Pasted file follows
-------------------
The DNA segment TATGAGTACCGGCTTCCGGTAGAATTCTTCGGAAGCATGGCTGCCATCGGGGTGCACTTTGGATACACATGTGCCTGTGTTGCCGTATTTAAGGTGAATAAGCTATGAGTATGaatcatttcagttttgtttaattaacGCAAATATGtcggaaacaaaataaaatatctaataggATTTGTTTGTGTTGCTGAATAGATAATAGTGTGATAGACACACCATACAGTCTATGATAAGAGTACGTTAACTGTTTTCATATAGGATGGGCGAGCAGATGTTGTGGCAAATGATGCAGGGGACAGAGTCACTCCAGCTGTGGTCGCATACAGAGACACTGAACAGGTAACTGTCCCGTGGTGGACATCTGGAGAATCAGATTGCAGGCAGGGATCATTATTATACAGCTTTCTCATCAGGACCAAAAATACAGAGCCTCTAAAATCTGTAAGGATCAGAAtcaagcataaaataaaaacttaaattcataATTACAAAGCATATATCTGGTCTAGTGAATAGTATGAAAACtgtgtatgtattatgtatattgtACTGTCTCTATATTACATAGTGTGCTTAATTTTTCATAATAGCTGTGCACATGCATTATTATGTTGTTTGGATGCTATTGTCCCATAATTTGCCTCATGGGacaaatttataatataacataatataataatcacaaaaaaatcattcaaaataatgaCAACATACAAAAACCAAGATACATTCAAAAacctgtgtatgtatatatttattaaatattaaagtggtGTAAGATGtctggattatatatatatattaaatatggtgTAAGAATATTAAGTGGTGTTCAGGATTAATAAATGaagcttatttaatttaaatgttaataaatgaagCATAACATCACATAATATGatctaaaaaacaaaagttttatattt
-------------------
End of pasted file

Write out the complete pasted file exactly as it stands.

The DNA segment TATGAGTACCGGCTTCCGGTAGAATTCTTCGGAAGCATGGCTGCCATCGGGGTGCACTTTGGATACACATGTGCCTGTGTTGCCGTATTTAAGGTGAATAAGCTATGAGTATGaatcatttcagttttgtttaattaacGCAAATATGtcggaaacaaaataaaatatctaataggATTTGTTTGTGTTGCTGAATAGATAATAGTGTGATAGACACACCATACAGTCTATGATAAGAGTACGTTAACTGTTTTCATATAGGATGGGCGAGCAGATGTTGTGGCAAATGATGCAGGGGACAGAGTCACTCCAGCTGTGGTCGCATACAGAGACACTGAACAGGTAACTGTCCCGTGGTGGACATCTGGAGAATCAGATTGCAGGCAGGGATCATTATTATACAGCTTTCTCATCAGGACCAAAAATACAGAGCCTCTAAAATCTGTAAGGATCAGAAtcaagcataaaataaaaacttaaattcataATTACAAAGCATATATCTGGTCTAGTGAATAGTATGAAAACtgtgtatgtattatgtatattgtACTGTCTCTATATTACATAGTGTGCTTAATTTTTCATAATAGCTGTGCACATGCATTATTATGTTGTTTGGATGCTATTGTCCCATAATTTGCCTCATGGGacaaatttataatataacataatataataatcacaaaaaaatcattcaaaataatgaCAACATACAAAAACCAAGATACATTCAAAAacctgtgtatgtatatatttattaaatattaaagtggtGTAAGATGtctggattatatatatatattaaatatggtgTAAGAATATTAAGTGGTGTTCAGGATTAATAAATGaagcttatttaatttaaatgttaataaatgaagCATAACATCACATAATATGatctaaaaaacaaaagttttatattt